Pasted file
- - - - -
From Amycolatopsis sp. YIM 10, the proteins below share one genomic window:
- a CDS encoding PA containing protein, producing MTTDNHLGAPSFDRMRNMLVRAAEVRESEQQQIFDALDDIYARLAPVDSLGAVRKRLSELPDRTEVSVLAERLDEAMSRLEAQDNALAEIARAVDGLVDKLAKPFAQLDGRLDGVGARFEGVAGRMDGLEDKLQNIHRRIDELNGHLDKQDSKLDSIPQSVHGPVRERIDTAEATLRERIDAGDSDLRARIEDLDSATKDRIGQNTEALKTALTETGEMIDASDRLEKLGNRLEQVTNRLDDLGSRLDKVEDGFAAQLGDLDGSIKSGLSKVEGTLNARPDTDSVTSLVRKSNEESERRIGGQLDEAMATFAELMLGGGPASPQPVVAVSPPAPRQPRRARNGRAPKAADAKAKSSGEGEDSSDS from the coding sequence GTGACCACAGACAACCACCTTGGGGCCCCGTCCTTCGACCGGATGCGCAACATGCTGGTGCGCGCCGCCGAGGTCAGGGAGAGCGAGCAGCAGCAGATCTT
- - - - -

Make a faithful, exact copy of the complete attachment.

From Amycolatopsis sp. YIM 10, the proteins below share one genomic window:
- a CDS encoding PA containing protein, producing MTTDNHLGAPSFDRMRNMLVRAAEVRESEQQQIFDALDDIYARLAPVDSLGAVRKRLSELPDRTEVSVLAERLDEAMSRLEAQDNALAEIARAVDGLVDKLAKPFAQLDGRLDGVGARFEGVAGRMDGLEDKLQNIHRRIDELNGHLDKQDSKLDSIPQSVHGPVRERIDTAEATLRERIDAGDSDLRARIEDLDSATKDRIGQNTEALKTALTETGEMIDASDRLEKLGNRLEQVTNRLDDLGSRLDKVEDGFAAQLGDLDGSIKSGLSKVEGTLNARPDTDSVTSLVRKSNEESERRIGGQLDEAMATFAELMLGGGPASPQPVVAVSPPAPRQPRRARNGRAPKAADAKAKSSGEGEDSSDS from the coding sequence GTGACCACAGACAACCACCTTGGGGCCCCGTCCTTCGACCGGATGCGCAACATGCTGGTGCGCGCCGCCGAGGTCAGGGAGAGCGAGCAGCAGCAGATCTT